Food Fight: Battle Ceviche

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Photos by Katharine Shilcutt
In keeping with our recent trend of expanding the weekly food fights to encompass more than just burgers and donuts, this week's battle pitted two restaurants against one another to see who could craft the finest fish dish.

Ceviche is made differently from country to country. Although originally from Peru -- and you can certainly try Peruvian ceviche yourself at restaurants like Lemon Tree or Charivari -- the kind of ceviche that most Houstonians are more familiar with is Mexican ceviche. The difference lies not so much in the ingredients (fish, shellfish and more fish) but in the marinade. Although the fish and shellfish used in ceviche is raw, the acidic marinade quickly "cooks" the pieces so that any harmful bacteria is neutralized -- this is the most important part of any ceviche, obviously, as no one likes salmonellosis. With Mexican ceviche, the marinade is heavy on lime juice -- which is where the acid comes in -- as well as tomatoes, cilantro, onions, olives and chiles.

Mexican ceviche is typically served the same way that one would receive a shrimp cocktail in a restaurant, and it ends up tasting very similar if all that you order is shrimp ceviche. But that's boring. We recommend getting a Vuelve a la Vida whenever you see it on a menu. A combination of octopus, fish, oysters and shrimp, the Vuelve a la Vida is a perfect medley of briny sea flavors and brisk tartness.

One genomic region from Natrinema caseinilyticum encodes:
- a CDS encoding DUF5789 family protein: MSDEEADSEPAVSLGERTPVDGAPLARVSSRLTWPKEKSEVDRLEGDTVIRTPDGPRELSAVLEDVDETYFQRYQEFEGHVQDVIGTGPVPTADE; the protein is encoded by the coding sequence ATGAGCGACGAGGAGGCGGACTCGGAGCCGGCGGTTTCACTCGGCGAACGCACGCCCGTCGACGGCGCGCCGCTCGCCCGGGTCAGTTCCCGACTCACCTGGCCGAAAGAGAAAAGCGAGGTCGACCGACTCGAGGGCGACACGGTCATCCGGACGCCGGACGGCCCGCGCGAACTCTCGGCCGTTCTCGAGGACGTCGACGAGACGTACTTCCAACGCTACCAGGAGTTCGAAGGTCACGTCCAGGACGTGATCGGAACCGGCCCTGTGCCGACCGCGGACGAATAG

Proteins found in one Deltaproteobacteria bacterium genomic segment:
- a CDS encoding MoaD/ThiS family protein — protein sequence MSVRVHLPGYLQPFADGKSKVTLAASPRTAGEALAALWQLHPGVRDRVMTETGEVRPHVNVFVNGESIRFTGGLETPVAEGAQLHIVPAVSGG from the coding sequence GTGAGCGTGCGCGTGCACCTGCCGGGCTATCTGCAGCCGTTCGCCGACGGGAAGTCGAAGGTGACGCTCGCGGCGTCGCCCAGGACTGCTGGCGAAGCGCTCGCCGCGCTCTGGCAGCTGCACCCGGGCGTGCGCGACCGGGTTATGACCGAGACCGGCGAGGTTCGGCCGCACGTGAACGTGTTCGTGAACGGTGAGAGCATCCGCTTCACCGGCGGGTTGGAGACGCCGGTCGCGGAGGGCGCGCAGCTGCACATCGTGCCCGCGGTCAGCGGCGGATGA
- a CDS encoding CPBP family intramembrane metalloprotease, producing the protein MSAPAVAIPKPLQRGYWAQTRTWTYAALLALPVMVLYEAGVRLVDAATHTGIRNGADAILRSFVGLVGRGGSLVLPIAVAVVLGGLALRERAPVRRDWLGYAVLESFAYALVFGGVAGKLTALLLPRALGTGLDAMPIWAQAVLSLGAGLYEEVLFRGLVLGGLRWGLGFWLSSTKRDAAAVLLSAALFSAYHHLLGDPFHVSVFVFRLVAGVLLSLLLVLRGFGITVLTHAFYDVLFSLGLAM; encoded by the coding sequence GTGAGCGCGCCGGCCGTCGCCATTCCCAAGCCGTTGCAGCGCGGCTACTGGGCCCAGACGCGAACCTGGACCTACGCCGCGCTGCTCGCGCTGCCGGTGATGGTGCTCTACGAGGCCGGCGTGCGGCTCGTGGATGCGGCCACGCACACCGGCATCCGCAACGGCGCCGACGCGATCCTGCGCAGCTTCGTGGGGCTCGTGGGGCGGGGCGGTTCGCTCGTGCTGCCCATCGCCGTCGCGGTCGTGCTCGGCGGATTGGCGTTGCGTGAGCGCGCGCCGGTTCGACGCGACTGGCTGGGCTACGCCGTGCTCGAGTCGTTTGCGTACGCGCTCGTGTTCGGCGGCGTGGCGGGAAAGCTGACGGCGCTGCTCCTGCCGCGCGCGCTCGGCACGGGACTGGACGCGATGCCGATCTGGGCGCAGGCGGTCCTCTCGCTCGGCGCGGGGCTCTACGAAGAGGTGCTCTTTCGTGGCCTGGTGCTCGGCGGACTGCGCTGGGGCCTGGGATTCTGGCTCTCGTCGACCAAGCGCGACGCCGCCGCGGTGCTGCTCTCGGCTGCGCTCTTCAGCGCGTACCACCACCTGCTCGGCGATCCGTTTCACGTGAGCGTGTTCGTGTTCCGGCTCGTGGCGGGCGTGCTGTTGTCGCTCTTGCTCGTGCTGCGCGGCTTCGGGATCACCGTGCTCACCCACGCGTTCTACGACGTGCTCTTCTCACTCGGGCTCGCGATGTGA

But does price matter when it comes to ceviche? It's just as easy to get a cheap, high-quality Vuelve a la Vida over on Airline as it is to splash out for an expensive ceviche elsewhere. We headed out to find out for ourselves...

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Connie's Seafood Market, 2525 Airline Drive

We've raved about Connie's in the past for things other than their Vuelve a la Vida. They also mix up a wicked michelada and serve succulent whole red snapper that's among the best in town. And if you want fried rice and egg rolls with your Mexican food? Connie's beats neighboring Tampico's hands down.

The brightly-lit, nearly neon interior of Connie's is part circus, part seafood market, all spectacle. On the weekends, it's completely packed with customers and the occasional dueling mariachi bands. Weeknights are a better bet to enjoy the inexpensive seafood over a margarita or michelada and take in the sights (such as the family we once saw feeding a child ketchup on Saltines while they sucked down enough beer to drown the Mayflower; that same child had a grill on, but that's a story for another day).

The Vuelve a la Vida at Connie's comes in two sizes. The small costs $8, and the large costs $13. For splitting between two people, the small will do just fine. Despite the festive appearance of the cocktail and the high price, it's clear that these have been made ahead of time and stuck into a refrigerator. The pieces of fish and shellfish have been marinated separately, so that only the octopus tastes of lime -- or sometimes only the white fish -- and the rest tastes purely of cocktail sauce. Although the oysters are always good, the octopus tends to be overly tough and the shrimp is of the puny, frozen popcorn variety.

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